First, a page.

AVS2003 Session OF+EM-TuA: Molecular and Organic Films and Devices-Optoelectronics

Tuesday, November 4, 2003 2:00 PM in Room 318/319

Tuesday Afternoon

Time Period TuA Sessions | Abstract Timeline | Topic OF Sessions | Time Periods | Topics | AVS2003 Schedule

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2:00 PM OF+EM-TuA-1 OLEDs and Solid State Lighting
A.R. Duggal (GE Global Research)
OLED technology has improved to the point where it is now possible to envision developing OLEDs as a low cost solid state light source. In order to realize this, significant advances have to be made in device efficiency, lifetime at high brightness, high throughput fabrication, and the generation of illumination quality white light. In this talk, the research challenges for general lighting will be reviewed and approaches being pursued at GE to meet them will be outlined.
2:40 PM OF+EM-TuA-3 Hybrid Electroluminescent Devices Based on Conjugated Polymers and CdS:Mn/ZnS Core/Shell Nanocrystals
H. Yang, P.H. Holloway (University of Florida)
Nanocrystals with a CdS:Mn/ZnS core/shell structure with a core crystal diameter of 2.3 nm and a shell thickness of 0.4 nm were synthesized via a reverse micelle route. Direct current (dc) electroluminescent (EL) devices were tested having a hybrid organic/inorganic multilayer structure of ITO//PEDOT-PSS//conjugated polymer//CdS:Mn/ZnS nanocrystal//Al, where two different conjugated polymers (poly(N-vinylcarbazole) (PVK) and poly(p-phenylene vinylene) (PPV)) were used. The poly(3,4-ethylenedioxythiophene)/poly(styrenesulfonate) (PEDOT-PSS) layer was used for enhanced hole injection from the ITO electrode. In PVK-based nanocrystal devices, only orange emission from the CdS:Mn/ZnS nanocrystal layer was observed, with no emission from the PVK. However, only green EL emission was observed from the PPV layer in PPV-based nanocrystal hybrid devices, with no emission from the nanocrystal layer. EL emission from a single layer of a multilayer structure was concluded to result from radiative electron-hole recombination occurring predominantly in that layer. All of these data will be interpreted in terms of energy levels for the PVK, PPV, and quantum-shifted CdS:Mn/ZnS structures, where a charge transport through the device depends upon the valence and conduction band offsets at the interfaces between conjugated polymer and nanocrystal layer. In addition, PPV-only EL devices showed much smaller current flow and weaker EL emission than PPV-based nanocrystal hybrid EL devices, suggesting that the CdS:Mn/ZnS nanocrystal layer serves as an electron transport layer (ETL) in the hybrid device. These observations will be shown to be consistent with the energy level diagrams of the EL devices.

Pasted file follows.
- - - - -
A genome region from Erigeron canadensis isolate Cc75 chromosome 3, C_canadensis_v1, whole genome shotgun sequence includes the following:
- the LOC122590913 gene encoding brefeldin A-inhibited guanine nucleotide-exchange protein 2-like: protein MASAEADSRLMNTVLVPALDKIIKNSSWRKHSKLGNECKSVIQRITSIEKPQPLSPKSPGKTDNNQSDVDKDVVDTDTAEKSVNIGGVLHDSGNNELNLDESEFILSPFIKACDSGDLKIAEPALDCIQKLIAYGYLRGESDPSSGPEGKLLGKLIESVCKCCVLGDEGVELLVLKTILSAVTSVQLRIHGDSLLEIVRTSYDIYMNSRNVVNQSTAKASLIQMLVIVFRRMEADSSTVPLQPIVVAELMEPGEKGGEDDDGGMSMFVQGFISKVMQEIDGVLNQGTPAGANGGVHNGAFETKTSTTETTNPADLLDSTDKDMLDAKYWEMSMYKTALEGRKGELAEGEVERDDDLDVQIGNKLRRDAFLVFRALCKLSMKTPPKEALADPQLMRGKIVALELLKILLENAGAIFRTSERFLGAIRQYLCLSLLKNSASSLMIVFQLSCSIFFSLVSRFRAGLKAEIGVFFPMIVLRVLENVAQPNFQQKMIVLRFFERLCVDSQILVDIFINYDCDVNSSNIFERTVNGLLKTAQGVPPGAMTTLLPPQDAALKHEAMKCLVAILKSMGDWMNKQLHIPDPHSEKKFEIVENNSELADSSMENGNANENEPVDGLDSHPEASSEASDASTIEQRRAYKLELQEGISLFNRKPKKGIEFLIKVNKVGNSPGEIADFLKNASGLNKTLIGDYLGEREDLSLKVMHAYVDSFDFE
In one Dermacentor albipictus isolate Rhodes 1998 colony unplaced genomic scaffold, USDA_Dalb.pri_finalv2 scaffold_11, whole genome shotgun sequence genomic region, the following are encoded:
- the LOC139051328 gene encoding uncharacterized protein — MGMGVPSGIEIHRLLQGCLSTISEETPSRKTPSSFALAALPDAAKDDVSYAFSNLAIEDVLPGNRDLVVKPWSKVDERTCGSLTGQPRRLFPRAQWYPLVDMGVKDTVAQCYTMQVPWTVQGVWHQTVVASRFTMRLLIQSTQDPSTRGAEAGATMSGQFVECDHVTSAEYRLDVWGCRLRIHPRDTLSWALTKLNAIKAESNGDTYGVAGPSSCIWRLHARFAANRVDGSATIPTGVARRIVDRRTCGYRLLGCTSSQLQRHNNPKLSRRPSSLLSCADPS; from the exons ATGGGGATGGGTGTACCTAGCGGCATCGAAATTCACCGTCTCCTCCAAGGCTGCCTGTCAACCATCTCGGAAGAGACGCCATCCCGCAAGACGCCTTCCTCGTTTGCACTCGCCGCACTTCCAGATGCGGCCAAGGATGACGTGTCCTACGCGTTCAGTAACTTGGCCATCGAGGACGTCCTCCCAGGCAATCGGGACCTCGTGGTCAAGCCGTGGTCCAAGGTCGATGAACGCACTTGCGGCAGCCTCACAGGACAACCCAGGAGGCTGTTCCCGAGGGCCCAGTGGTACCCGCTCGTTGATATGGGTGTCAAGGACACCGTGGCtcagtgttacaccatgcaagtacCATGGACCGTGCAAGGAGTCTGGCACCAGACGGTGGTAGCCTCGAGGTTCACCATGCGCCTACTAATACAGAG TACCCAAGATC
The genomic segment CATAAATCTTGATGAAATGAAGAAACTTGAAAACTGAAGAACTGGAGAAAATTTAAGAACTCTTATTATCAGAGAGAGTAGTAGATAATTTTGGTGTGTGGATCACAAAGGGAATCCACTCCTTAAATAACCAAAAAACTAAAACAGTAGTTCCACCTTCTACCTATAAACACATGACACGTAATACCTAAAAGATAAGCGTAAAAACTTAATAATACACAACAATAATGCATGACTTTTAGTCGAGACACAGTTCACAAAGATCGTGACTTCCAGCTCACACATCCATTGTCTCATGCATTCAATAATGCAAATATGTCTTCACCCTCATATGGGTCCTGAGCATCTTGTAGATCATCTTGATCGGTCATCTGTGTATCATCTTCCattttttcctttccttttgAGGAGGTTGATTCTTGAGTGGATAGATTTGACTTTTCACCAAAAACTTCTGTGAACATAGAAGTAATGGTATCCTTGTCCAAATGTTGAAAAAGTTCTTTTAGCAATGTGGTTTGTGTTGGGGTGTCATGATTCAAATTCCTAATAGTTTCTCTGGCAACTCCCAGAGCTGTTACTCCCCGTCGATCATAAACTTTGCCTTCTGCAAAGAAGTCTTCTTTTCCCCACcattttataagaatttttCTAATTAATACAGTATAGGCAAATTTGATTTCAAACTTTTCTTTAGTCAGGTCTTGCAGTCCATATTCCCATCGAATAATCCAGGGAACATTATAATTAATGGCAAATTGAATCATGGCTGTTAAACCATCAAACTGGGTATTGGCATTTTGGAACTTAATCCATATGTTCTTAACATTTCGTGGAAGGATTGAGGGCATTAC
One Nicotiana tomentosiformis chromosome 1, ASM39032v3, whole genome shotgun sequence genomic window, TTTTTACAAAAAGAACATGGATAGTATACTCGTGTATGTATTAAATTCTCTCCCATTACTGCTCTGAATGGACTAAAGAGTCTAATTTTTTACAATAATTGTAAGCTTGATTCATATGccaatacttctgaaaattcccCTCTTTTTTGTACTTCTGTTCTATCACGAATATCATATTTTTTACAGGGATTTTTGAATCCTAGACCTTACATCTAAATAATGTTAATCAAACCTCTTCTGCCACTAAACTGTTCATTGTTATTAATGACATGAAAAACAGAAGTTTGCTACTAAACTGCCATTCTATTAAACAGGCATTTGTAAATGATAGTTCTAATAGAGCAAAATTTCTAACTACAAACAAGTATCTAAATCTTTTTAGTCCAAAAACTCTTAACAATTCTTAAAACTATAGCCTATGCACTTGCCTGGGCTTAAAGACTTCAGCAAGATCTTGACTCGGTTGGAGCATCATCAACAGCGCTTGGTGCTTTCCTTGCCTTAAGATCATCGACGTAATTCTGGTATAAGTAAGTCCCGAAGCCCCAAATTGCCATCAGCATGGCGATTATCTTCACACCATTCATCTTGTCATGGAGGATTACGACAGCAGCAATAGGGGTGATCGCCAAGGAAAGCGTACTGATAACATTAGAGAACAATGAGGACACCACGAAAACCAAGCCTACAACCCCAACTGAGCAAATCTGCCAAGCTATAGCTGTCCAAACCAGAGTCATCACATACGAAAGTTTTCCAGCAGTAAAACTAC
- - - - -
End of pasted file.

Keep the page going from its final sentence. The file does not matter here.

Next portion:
3:00 PM OF+EM-TuA-4 Large Magnetic Field Effects in Organic Light Emitting Diodes (OLED) based on Alq3
A.H. Davis, K. Bussmann (Naval Research Laboratory)